Urban conservation is often a pressing challenge in historic Indian cities that are experiencing the pressures of development. Many cities, often lacking any viable local-level policy and enforcement, have resorted to alternative tools, often citizen-led, to accomplish the goal of conservation. In a seminar this week, Ashima Krishna — Assistant Professor in the Department of Urban and Regional Planning at the University of Buffalo — explored the tools of advocacy, politics, and civic engagement through recent examples from the city of Lucknow in northern India.
Category : In Region
The Cilappatikāram (“The Tale of an Anklet”) is a 5th century Tamil epic telling the story of Kovalan, a merchant, and his wife Kannaki, who becomes a goddess. Ilango Adigal is credited as the author of this literary work. Over the summer, I conducted the preliminary research for my intended dissertation project on the Cilappatikāram and its reception and retelling histories. During my research, I was able to address my interests and needs for my dissertation in numerous ways.
In the north of Pakistan lies Gilgit-Baltistan, a Shia-majority region of Sunni-dominated Pakistan, and a contested border area that forms part of disputed Kashmir. Though typically seen as an idyllic paradise, many overlook how the region is governed as a suspect security zone. We spoke with Nosheen Ali, author of Delusional States: Feeling Rule and Development in Pakistan’s Northern Frontier, to learn more about the region of Gilgit-Baltistan, its people, and the challenges they face. Ali will speak at the Mittal Institute’s upcoming seminar on Friday, October 25, alongside Professor Ali Asani, Professor of Indo-Muslim Religion and Cultures at Harvard University.
In case you missed it: Raj Rewal and Rahul Mehrotra recently stopped by the Mittal Institute to discuss Rewal’s past architectural work in India and around the world. This podcast — an excerpt from their discussion — delves into the theme of the “Timeless Rasa.”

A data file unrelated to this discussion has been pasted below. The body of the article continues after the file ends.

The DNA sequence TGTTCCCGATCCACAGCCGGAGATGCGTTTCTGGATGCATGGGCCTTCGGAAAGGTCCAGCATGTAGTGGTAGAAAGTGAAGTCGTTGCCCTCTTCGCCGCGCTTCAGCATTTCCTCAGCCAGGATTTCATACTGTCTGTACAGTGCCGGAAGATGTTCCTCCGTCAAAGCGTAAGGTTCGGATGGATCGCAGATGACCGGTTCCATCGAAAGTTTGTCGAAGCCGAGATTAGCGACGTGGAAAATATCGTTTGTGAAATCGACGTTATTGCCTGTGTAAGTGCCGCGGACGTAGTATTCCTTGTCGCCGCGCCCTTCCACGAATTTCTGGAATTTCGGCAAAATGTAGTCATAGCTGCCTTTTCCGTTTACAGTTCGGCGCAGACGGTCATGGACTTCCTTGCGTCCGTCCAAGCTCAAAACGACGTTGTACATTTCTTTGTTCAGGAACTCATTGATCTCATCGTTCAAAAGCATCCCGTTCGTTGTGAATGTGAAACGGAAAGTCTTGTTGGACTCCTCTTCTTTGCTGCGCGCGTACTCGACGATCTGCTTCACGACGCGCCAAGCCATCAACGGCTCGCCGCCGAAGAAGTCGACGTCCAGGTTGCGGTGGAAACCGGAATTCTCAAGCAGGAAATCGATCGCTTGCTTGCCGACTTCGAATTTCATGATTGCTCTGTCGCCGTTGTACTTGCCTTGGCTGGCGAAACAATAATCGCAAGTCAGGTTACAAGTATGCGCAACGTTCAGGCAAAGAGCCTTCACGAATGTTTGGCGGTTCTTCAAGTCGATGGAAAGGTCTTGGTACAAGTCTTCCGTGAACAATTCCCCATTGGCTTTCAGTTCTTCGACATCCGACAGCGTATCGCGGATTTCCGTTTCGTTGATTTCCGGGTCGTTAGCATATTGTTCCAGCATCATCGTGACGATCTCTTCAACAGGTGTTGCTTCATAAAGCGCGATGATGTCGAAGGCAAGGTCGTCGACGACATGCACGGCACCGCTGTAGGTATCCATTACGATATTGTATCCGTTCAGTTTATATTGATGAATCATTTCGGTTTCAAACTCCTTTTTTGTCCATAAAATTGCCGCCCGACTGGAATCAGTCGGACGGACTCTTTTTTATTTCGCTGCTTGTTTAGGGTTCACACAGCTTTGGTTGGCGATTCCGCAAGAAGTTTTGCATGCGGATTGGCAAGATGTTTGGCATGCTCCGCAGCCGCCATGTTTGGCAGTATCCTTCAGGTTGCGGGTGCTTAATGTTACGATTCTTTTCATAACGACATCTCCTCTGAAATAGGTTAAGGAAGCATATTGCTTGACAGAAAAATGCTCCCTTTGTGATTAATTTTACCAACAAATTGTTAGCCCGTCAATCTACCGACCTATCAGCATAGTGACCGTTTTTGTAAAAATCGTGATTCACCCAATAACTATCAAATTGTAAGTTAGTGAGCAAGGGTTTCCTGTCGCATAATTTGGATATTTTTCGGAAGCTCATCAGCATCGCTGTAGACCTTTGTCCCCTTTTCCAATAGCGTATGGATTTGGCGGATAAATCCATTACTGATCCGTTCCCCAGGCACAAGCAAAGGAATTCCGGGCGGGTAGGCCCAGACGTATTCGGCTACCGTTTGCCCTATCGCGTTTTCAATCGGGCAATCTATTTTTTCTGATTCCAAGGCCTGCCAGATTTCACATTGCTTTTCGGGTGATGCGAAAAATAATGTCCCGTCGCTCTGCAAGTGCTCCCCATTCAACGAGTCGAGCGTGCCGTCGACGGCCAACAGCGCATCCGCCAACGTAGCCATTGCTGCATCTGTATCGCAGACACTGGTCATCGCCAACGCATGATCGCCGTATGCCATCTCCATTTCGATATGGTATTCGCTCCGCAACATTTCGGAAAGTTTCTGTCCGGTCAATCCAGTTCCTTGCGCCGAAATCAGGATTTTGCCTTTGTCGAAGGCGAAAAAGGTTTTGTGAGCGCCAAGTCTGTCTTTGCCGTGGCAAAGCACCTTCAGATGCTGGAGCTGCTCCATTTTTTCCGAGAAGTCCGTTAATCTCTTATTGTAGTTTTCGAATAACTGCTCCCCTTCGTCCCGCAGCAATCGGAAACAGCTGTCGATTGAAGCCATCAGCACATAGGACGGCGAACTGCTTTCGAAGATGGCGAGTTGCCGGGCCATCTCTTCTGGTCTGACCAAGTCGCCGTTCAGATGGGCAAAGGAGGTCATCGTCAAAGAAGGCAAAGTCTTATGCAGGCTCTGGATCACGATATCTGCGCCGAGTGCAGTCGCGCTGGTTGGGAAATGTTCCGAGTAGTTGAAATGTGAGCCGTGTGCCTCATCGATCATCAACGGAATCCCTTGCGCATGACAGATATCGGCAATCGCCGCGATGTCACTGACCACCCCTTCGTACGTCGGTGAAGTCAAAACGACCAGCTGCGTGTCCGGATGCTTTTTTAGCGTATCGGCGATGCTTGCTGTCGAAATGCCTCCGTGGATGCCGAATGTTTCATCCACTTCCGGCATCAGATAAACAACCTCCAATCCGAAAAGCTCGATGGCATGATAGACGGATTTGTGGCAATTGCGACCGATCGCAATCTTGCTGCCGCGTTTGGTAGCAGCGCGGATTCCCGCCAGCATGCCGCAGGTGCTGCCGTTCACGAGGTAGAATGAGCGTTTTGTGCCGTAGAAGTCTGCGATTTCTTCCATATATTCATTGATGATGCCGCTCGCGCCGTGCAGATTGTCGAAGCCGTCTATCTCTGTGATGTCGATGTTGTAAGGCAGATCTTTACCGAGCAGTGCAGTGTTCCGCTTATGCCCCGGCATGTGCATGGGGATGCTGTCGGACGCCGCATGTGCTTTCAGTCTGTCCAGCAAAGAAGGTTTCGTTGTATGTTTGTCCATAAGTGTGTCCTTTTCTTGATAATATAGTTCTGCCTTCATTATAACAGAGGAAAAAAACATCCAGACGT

In the past, conservation studies in India have mainly focused on architectural preservation efforts to protect and maintain designated monuments. In many ways, this is the legacy of the former colonial regime, which enacted stringent preservation laws and laid the academic foundation for the predominant mode of conservation we now see in modern-day India. This is exemplified in the manner in which state agencies, advocacy groups, and academics have dealt with archaeological sites, as plots entirely removed from their urban contexts.
This week, the Visiting Artist Fellows’ Fall 2019 exhibit, Exploring Identity Through a Contemporary South Asian Lens, opened at the Mittal Institute. Available for viewing through November 26, photographer Sagar Chhetri and sculptor Sakshi Gupta unveiled their artistic interpretations of life, time, and the human condition to a rapt audience. The 8-week Visiting Artist research program provides a vital platform for an exchange of perspectives and knowledge, linking Cambridge and South Asia through shared stories and new understandings and providing artists from South Asia the opportunity to use Harvard’s resources to perform research that will inform their art practice.